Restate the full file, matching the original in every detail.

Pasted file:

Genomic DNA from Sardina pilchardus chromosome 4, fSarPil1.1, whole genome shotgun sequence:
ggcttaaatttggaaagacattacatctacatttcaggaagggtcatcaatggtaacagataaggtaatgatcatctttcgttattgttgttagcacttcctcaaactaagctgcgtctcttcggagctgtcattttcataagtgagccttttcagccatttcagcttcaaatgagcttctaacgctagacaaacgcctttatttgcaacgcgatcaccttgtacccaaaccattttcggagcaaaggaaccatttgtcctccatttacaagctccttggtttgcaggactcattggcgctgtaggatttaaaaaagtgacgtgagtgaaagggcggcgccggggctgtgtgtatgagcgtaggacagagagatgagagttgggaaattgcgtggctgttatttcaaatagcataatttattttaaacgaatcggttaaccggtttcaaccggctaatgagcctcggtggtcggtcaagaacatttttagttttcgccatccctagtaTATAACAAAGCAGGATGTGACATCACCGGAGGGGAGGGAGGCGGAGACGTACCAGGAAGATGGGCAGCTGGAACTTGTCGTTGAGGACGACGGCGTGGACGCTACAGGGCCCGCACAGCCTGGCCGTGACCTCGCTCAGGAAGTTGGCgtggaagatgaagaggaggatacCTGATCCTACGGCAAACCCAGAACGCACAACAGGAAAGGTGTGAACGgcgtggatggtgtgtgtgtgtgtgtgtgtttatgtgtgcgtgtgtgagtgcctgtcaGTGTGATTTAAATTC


Genomic DNA from Sardina pilchardus chromosome 4, fSarPil1.1, whole genome shotgun sequence:
ggcttaaatttggaaagacattacatctacatttcaggaagggtcatcaatggtaacagataaggtaatgatcatctttcgttattgttgttagcacttcctcaaactaagctgcgtctcttcggagctgtcattttcataagtgagccttttcagccatttcagcttcaaatgagcttctaacgctagacaaacgcctttatttgcaacgcgatcaccttgtacccaaaccattttcggagcaaaggaaccatttgtcctccatttacaagctccttggtttgcaggactcattggcgctgtaggatttaaaaaagtgacgtgagtgaaagggcggcgccggggctgtgtgtatgagcgtaggacagagagatgagagttgggaaattgcgtggctgttatttcaaatagcataatttattttaaacgaatcggttaaccggtttcaaccggctaatgagcctcggtggtcggtcaagaacatttttagttttcgccatccctagtaTATAACAAAGCAGGATGTGACATCACCGGAGGGGAGGGAGGCGGAGACGTACCAGGAAGATGGGCAGCTGGAACTTGTCGTTGAGGACGACGGCGTGGACGCTACAGGGCCCGCACAGCCTGGCCGTGACCTCGCTCAGGAAGTTGGCgtggaagatgaagaggaggatacCTGATCCTACGGCAAACCCAGAACGCACAACAGGAAAGGTGTGAACGgcgtggatggtgtgtgtgtgtgtgtgtgtttatgtgtgcgtgtgtgagtgcctgtcaGTGTGATTTAAATTC